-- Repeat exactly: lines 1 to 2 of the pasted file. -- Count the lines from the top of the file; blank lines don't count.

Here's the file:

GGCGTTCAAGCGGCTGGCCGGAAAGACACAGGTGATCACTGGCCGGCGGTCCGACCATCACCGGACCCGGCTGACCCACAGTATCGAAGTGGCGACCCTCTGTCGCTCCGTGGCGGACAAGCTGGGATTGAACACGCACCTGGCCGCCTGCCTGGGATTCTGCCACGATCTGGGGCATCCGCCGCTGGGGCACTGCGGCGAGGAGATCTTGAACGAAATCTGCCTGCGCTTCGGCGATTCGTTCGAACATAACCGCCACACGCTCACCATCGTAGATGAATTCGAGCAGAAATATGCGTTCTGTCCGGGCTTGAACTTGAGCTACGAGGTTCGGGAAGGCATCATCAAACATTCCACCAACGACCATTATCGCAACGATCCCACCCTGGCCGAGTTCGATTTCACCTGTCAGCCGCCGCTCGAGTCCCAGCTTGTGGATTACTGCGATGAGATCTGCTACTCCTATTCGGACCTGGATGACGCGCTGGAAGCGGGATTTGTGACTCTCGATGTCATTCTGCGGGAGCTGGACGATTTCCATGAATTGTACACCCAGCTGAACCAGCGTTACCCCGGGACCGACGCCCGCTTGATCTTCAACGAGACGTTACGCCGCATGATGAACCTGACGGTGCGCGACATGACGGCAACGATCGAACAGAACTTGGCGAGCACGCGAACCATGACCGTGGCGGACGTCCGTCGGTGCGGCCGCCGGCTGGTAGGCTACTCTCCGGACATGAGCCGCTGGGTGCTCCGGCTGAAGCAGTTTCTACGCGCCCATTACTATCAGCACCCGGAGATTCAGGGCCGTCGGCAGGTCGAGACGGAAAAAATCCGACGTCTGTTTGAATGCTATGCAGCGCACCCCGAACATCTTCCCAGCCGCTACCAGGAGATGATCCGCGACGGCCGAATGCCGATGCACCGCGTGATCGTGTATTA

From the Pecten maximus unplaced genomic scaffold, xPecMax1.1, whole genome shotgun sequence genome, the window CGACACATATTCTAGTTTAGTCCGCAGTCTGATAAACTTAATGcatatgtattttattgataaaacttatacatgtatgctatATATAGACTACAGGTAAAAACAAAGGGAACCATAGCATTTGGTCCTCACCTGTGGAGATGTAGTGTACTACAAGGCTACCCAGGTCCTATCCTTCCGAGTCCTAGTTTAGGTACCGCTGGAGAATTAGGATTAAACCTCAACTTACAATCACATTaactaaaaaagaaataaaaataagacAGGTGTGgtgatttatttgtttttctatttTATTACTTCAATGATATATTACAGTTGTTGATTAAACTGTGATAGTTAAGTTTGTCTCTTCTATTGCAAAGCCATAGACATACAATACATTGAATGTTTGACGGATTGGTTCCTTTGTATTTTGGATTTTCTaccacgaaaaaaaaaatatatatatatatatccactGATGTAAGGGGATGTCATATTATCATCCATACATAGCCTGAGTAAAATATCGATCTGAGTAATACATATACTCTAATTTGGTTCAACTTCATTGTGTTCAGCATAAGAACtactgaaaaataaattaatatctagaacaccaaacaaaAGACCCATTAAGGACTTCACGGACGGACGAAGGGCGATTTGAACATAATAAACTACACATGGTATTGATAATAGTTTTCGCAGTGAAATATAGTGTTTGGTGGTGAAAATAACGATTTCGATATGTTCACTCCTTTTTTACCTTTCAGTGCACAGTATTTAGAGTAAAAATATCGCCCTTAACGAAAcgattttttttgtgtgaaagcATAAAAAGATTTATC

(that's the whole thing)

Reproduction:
GGCGTTCAAGCGGCTGGCCGGAAAGACACAGGTGATCACTGGCCGGCGGTCCGACCATCACCGGACCCGGCTGACCCACAGTATCGAAGTGGCGACCCTCTGTCGCTCCGTGGCGGACAAGCTGGGATTGAACACGCACCTGGCCGCCTGCCTGGGATTCTGCCACGATCTGGGGCATCCGCCGCTGGGGCACTGCGGCGAGGAGATCTTGAACGAAATCTGCCTGCGCTTCGGCGATTCGTTCGAACATAACCGCCACACGCTCACCATCGTAGATGAATTCGAGCAGAAATATGCGTTCTGTCCGGGCTTGAACTTGAGCTACGAGGTTCGGGAAGGCATCATCAAACATTCCACCAACGACCATTATCGCAACGATCCCACCCTGGCCGAGTTCGATTTCACCTGTCAGCCGCCGCTCGAGTCCCAGCTTGTGGATTACTGCGATGAGATCTGCTACTCCTATTCGGACCTGGATGACGCGCTGGAAGCGGGATTTGTGACTCTCGATGTCATTCTGCGGGAGCTGGACGATTTCCATGAATTGTACACCCAGCTGAACCAGCGTTACCCCGGGACCGACGCCCGCTTGATCTTCAACGAGACGTTACGCCGCATGATGAACCTGACGGTGCGCGACATGACGGCAACGATCGAACAGAACTTGGCGAGCACGCGAACCATGACCGTGGCGGACGTCCGTCGGTGCGGCCGCCGGCTGGTAGGCTACTCTCCGGACATGAGCCGCTGGGTGCTCCGGCTGAAGCAGTTTCTACGCGCCCATTACTATCAGCACCCGGAGATTCAGGGCCGTCGGCAGGTCGAGACGGAAAAAATCCGACGTCTGTTTGAATGCTATGCAGCGCACCCCGAACATCTTCCCAGCCGCTACCAGGAGATGATCCGCGACGGCCGAATGCCGATGCACCGCGTGATCGTGTATTA

From the Pecten maximus unplaced genomic scaffold, xPecMax1.1, whole genome shotgun sequence genome, the window CGACACATATTCTAGTTTAGTCCGCAGTCTGATAAACTTAATGcatatgtattttattgataaaacttatacatgtatgctatATATAGACTACAGGTAAAAACAAAGGGAACCATAGCATTTGGTCCTCACCTGTGGAGATGTAGTGTACTACAAGGCTACCCAGGTCCTATCCTTCCGAGTCCTAGTTTAGGTACCGCTGGAGAATTAGGATTAAACCTCAACTTACAATCACATTaactaaaaaagaaataaaaataagacAGGTGTGgtgatttatttgtttttctatttTATTACTTCAATGATATATTACAGTTGTTGATTAAACTGTGATAGTTAAGTTTGTCTCTTCTATTGCAAAGCCATAGACATACAATACATTGAATGTTTGACGGATTGGTTCCTTTGTATTTTGGATTTTCTaccacgaaaaaaaaaatatatatatatatatccactGATGTAAGGGGATGTCATATTATCATCCATACATAGCCTGAGTAAAATATCGATCTGAGTAATACATATACTCTAATTTGGTTCAACTTCATTGTGTTCAGCATAAGAACtactgaaaaataaattaatatctagaacaccaaacaaaAGACCCATTAAGGACTTCACGGACGGACGAAGGGCGATTTGAACATAATAAACTACACATGGTATTGATAATAGTTTTCGCAGTGAAATATAGTGTTTGGTGGTGAAAATAACGATTTCGATATGTTCACTCCTTTTTTACCTTTCAGTGCACAGTATTTAGAGTAAAAATATCGCCCTTAACGAAAcgattttttttgtgtgaaagcATAAAAAGATTTATC